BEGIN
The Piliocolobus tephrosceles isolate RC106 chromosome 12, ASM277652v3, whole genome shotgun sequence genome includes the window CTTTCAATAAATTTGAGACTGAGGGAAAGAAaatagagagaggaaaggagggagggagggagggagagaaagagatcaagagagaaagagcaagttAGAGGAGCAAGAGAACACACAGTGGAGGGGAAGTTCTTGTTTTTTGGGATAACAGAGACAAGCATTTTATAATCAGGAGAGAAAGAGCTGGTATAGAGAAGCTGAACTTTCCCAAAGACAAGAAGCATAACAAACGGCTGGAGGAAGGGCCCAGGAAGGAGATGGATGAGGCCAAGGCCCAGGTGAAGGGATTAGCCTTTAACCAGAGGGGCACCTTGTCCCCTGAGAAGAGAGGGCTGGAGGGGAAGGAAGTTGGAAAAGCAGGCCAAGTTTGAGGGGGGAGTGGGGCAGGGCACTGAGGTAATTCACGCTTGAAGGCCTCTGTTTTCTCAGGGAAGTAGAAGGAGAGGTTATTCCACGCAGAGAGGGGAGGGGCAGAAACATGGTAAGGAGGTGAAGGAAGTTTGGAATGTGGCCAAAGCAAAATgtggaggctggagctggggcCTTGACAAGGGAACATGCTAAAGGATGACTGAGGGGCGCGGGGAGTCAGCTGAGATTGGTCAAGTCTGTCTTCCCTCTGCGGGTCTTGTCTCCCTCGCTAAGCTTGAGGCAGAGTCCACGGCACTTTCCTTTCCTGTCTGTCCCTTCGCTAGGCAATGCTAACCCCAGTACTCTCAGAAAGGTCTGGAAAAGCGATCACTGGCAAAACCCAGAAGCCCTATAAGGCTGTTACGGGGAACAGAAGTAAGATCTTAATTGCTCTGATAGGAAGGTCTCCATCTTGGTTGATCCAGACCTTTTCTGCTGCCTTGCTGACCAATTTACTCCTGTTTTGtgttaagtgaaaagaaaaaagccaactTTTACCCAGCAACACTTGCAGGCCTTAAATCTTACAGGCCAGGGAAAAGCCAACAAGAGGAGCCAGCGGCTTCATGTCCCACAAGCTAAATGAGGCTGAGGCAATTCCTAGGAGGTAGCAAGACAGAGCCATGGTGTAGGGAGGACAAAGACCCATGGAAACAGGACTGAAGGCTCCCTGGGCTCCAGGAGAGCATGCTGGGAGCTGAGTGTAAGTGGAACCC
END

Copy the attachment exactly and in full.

The Piliocolobus tephrosceles isolate RC106 chromosome 12, ASM277652v3, whole genome shotgun sequence genome includes the window CTTTCAATAAATTTGAGACTGAGGGAAAGAAaatagagagaggaaaggagggagggagggagggagagaaagagatcaagagagaaagagcaagttAGAGGAGCAAGAGAACACACAGTGGAGGGGAAGTTCTTGTTTTTTGGGATAACAGAGACAAGCATTTTATAATCAGGAGAGAAAGAGCTGGTATAGAGAAGCTGAACTTTCCCAAAGACAAGAAGCATAACAAACGGCTGGAGGAAGGGCCCAGGAAGGAGATGGATGAGGCCAAGGCCCAGGTGAAGGGATTAGCCTTTAACCAGAGGGGCACCTTGTCCCCTGAGAAGAGAGGGCTGGAGGGGAAGGAAGTTGGAAAAGCAGGCCAAGTTTGAGGGGGGAGTGGGGCAGGGCACTGAGGTAATTCACGCTTGAAGGCCTCTGTTTTCTCAGGGAAGTAGAAGGAGAGGTTATTCCACGCAGAGAGGGGAGGGGCAGAAACATGGTAAGGAGGTGAAGGAAGTTTGGAATGTGGCCAAAGCAAAATgtggaggctggagctggggcCTTGACAAGGGAACATGCTAAAGGATGACTGAGGGGCGCGGGGAGTCAGCTGAGATTGGTCAAGTCTGTCTTCCCTCTGCGGGTCTTGTCTCCCTCGCTAAGCTTGAGGCAGAGTCCACGGCACTTTCCTTTCCTGTCTGTCCCTTCGCTAGGCAATGCTAACCCCAGTACTCTCAGAAAGGTCTGGAAAAGCGATCACTGGCAAAACCCAGAAGCCCTATAAGGCTGTTACGGGGAACAGAAGTAAGATCTTAATTGCTCTGATAGGAAGGTCTCCATCTTGGTTGATCCAGACCTTTTCTGCTGCCTTGCTGACCAATTTACTCCTGTTTTGtgttaagtgaaaagaaaaaagccaactTTTACCCAGCAACACTTGCAGGCCTTAAATCTTACAGGCCAGGGAAAAGCCAACAAGAGGAGCCAGCGGCTTCATGTCCCACAAGCTAAATGAGGCTGAGGCAATTCCTAGGAGGTAGCAAGACAGAGCCATGGTGTAGGGAGGACAAAGACCCATGGAAACAGGACTGAAGGCTCCCTGGGCTCCAGGAGAGCATGCTGGGAGCTGAGTGTAAGTGGAACCC